Video-game characters time-travel to the Edo Period

by Brian Ashcraft

Special To The Japan Times

When most people in the know look at Mario, Zelda and Donkey Kong, they picture them in action in the video games that made them famous. But not Jed Henry. Instead, the 28 year-old American artist imagines how these game characters would have looked if they were around in the days of Japanese woodblock prints (ukiyo-e) from the Edo Period (1603-1867).

Until recently, Utah-based Henry has been best known as the illustrator / author of children’s books, including “I Speak Dinosaur!” and the upcoming “Cheer Up, Mouse!” (which will be published in January). But lately he has been attracting attention online with his “Ukiyo Heroes” — a series of woodblock-print-style illustrations inspired by video games that feature iconic game characters in bygone Japanese settings.

The Japan Times talked to Henry about his work for the “Ukiyo” series.

Why did you decide to start drawing video-game characters in a Japanese-woodblock style?

When I look at premodern Japanese prints, I can’t help but imagine them as video games. The prints were made with the same intent as our modern video games — as affordable pop culture for the masses. Those printmakers and artists chose themes that thrilled and excited their public: monsters, ghosts, warriors, romance. We have all the same themes in our modern entertainment. Because video games evolved primarily in Japan, I think a lot of those pop-culture motifs endured. Can you imagine if Europeans had created the first games? Instead of slaying monsters, we’d have games about empires suppressing colonial uprisings, or battle-strategy games about Catholic and Protestant wars. Game over!

How long does it usually take you to create one of your “Ukiyo Heroes”?

A completed design takes about 20 hours, give or take, depending on how complicated it is.

How do you create them? Describe your process.

I sketch the designs in Photoshop. Then I print the sketch, and draw the lines with a Japanese calligraphy pen, just like (ukiyo-e artists) used to do. Then I scan it back into Photoshop, and finish the piece digitally.

How many have have you done so far?

I’ve completed about a half-dozen now, and I’ll do a total of a dozen or so. Then I’ll sell them on Kickstarter starting Aug. 1.

I actually plan to incorporate a real, handmade woodblock run in my Kickstarter campaign. I’ve got a traditional carver/printer in Tokyo lined up for production.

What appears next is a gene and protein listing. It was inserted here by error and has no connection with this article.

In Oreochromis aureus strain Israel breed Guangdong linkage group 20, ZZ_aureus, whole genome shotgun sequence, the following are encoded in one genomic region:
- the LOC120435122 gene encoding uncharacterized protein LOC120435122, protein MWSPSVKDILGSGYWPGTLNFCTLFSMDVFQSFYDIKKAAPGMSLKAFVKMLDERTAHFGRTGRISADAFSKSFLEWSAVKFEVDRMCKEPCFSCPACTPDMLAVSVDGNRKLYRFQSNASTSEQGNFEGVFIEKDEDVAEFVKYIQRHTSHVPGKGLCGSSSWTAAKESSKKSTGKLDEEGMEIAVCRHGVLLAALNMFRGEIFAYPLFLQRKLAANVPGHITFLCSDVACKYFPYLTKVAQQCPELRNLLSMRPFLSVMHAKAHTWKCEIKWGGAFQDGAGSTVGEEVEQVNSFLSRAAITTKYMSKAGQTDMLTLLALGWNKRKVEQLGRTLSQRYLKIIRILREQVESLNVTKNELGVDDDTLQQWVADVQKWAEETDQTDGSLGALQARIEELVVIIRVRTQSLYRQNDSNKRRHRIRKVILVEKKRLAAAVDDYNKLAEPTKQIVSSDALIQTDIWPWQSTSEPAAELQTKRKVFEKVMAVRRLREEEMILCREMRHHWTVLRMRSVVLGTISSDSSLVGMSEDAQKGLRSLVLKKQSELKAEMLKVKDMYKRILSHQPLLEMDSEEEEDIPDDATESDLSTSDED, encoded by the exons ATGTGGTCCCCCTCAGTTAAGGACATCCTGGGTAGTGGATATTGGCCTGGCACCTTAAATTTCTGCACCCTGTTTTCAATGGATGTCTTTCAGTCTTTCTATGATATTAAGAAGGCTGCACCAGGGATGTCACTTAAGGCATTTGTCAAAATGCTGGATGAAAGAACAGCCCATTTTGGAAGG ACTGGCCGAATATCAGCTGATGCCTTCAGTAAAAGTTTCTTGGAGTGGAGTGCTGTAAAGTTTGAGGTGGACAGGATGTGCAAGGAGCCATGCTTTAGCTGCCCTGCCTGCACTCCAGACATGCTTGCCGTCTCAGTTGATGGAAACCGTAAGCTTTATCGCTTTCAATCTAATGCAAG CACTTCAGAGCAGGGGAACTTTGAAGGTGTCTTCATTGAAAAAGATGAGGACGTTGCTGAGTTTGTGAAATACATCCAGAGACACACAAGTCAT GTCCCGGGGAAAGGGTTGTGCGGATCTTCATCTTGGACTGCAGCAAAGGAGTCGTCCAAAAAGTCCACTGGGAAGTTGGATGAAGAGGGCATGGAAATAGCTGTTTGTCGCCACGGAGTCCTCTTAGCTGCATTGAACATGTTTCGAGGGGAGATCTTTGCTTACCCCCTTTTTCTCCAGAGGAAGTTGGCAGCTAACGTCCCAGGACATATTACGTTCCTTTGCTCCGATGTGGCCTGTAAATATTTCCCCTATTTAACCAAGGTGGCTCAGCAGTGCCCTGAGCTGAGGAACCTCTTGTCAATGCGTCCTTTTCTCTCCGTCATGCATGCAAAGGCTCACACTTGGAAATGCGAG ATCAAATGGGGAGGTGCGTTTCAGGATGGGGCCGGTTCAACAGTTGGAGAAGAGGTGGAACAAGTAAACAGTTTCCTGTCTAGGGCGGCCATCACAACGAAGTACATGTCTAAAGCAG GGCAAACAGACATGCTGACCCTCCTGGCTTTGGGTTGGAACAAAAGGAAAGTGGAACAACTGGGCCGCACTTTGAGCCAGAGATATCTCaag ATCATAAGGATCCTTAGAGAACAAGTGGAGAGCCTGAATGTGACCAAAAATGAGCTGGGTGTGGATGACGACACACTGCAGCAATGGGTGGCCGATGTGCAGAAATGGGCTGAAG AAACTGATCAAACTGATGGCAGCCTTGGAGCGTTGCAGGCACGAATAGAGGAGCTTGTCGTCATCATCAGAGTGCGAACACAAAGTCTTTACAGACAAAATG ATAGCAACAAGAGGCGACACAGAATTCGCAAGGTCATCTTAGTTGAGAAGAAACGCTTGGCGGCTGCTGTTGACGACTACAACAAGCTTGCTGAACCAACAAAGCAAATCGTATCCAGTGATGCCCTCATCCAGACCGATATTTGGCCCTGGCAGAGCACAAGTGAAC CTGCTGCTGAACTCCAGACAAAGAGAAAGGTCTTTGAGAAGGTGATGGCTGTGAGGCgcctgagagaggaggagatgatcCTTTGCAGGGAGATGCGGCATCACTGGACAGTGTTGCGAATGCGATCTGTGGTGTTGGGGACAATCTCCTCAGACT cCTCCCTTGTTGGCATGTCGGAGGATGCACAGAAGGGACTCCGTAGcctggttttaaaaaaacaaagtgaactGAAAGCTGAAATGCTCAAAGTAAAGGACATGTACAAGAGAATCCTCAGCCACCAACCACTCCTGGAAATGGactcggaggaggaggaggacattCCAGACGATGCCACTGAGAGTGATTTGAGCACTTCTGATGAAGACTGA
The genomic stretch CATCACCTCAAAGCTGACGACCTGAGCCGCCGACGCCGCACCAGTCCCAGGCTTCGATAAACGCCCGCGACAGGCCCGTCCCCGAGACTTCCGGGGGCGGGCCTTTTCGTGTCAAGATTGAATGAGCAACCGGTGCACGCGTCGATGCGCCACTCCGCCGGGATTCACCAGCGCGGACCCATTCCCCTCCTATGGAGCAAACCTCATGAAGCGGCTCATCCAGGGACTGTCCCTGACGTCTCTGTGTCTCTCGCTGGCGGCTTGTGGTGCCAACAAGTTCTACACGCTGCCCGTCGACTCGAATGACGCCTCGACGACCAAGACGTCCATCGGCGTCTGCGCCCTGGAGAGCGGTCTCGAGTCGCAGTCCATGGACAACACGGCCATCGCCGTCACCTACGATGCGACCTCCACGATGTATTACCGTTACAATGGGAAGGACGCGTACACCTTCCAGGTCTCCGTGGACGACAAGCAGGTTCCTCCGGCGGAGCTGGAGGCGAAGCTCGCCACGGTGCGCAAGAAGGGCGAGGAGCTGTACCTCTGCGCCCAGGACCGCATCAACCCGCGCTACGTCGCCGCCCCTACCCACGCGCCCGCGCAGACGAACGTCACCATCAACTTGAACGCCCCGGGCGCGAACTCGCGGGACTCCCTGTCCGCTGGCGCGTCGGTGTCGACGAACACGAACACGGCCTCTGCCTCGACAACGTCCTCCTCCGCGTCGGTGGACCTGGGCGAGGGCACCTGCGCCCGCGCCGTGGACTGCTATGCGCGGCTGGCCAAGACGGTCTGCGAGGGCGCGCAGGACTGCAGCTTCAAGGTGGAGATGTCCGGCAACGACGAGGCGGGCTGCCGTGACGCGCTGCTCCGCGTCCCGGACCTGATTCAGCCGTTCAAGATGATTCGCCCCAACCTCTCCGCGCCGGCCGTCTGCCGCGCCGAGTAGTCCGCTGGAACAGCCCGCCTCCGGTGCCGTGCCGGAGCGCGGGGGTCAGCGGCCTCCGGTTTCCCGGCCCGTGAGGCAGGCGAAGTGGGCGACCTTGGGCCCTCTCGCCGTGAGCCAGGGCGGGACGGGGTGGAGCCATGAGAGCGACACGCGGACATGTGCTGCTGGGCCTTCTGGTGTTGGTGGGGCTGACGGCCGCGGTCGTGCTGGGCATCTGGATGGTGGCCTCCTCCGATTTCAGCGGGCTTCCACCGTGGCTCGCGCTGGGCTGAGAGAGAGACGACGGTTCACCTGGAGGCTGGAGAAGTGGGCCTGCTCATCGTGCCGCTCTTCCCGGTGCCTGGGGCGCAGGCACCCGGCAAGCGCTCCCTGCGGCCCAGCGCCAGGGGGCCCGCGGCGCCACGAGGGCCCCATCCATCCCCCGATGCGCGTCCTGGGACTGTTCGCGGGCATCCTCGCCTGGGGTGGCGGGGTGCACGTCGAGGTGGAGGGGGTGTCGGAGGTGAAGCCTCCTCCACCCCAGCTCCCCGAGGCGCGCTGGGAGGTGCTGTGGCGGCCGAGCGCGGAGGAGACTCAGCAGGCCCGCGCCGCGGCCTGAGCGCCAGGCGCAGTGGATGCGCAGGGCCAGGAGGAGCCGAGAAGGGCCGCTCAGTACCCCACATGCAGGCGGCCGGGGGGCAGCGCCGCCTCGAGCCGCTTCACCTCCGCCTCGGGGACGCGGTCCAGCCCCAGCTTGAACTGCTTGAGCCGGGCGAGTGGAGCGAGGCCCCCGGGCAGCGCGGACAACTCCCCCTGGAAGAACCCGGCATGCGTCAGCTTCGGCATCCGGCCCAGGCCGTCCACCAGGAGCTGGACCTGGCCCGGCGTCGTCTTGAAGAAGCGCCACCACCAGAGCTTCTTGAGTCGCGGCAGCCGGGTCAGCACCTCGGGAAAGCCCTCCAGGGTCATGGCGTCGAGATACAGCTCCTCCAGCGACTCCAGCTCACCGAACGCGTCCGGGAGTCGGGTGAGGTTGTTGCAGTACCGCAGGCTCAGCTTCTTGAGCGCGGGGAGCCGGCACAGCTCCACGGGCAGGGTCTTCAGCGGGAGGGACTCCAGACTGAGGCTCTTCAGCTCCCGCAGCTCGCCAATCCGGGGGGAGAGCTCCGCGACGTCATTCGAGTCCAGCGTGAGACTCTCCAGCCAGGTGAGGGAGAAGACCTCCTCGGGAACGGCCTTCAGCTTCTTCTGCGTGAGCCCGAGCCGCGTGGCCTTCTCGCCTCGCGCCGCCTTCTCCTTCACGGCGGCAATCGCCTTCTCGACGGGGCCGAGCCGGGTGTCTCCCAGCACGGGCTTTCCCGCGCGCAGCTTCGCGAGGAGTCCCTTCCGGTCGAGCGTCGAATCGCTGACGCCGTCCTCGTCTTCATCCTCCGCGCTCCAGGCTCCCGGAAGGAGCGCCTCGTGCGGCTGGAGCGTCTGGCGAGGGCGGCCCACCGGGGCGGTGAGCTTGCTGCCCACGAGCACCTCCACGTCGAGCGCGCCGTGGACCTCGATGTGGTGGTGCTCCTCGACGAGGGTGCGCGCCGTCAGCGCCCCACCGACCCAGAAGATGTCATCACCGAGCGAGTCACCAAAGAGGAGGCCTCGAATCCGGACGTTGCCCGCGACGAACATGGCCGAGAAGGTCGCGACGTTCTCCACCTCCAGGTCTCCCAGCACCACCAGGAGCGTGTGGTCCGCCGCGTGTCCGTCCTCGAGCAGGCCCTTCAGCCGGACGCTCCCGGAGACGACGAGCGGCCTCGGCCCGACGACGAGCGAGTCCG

Have you ever been to Japan? I noticed your website ( has a Japanese-language page, too.

I lived in Tokyo for two years as a Mormon missionary. I studied the language voraciously, and generally had a party. It was a great experience.

What video games and artists inspired you?

My childhood was steeped in video games. Honestly, I don’t know why my parents didn’t make me go outside more often — we played a lot of games. As a developing artist, I looked to video games for my first inspiration. I used to copy the art from the instruction manuals. I also preferred to watch other people play, rather than play myself, because it allowed me to pay more attention the game’s art.

I’m a gamer at heart. My favorites are “Shadow of the Colossus,” and pretty much any Japanese role-playing game. So much beautiful artwork goes into those games — it blows me away.

In high school, I discovered the artwork of (“Final Fantasy” artist) Yoshitaka Amano, and it completely blew my mind. His style had all the patterns and flat design of a Japanese woodblock, but also incorporated Western sensibilities. His pictures look like the lovechild of (English book illustrator) Arthur Rackham and (Edo Period ukiyo-e master) Tukioka Yoshitoshi, with a little bit of 1980s fabulous to finish it off. Between video-game art, Amano and Yoshitoshi, I’ve got all the inspiration I need.

For more of Jed Henry’s work, check out his Tumblr page:

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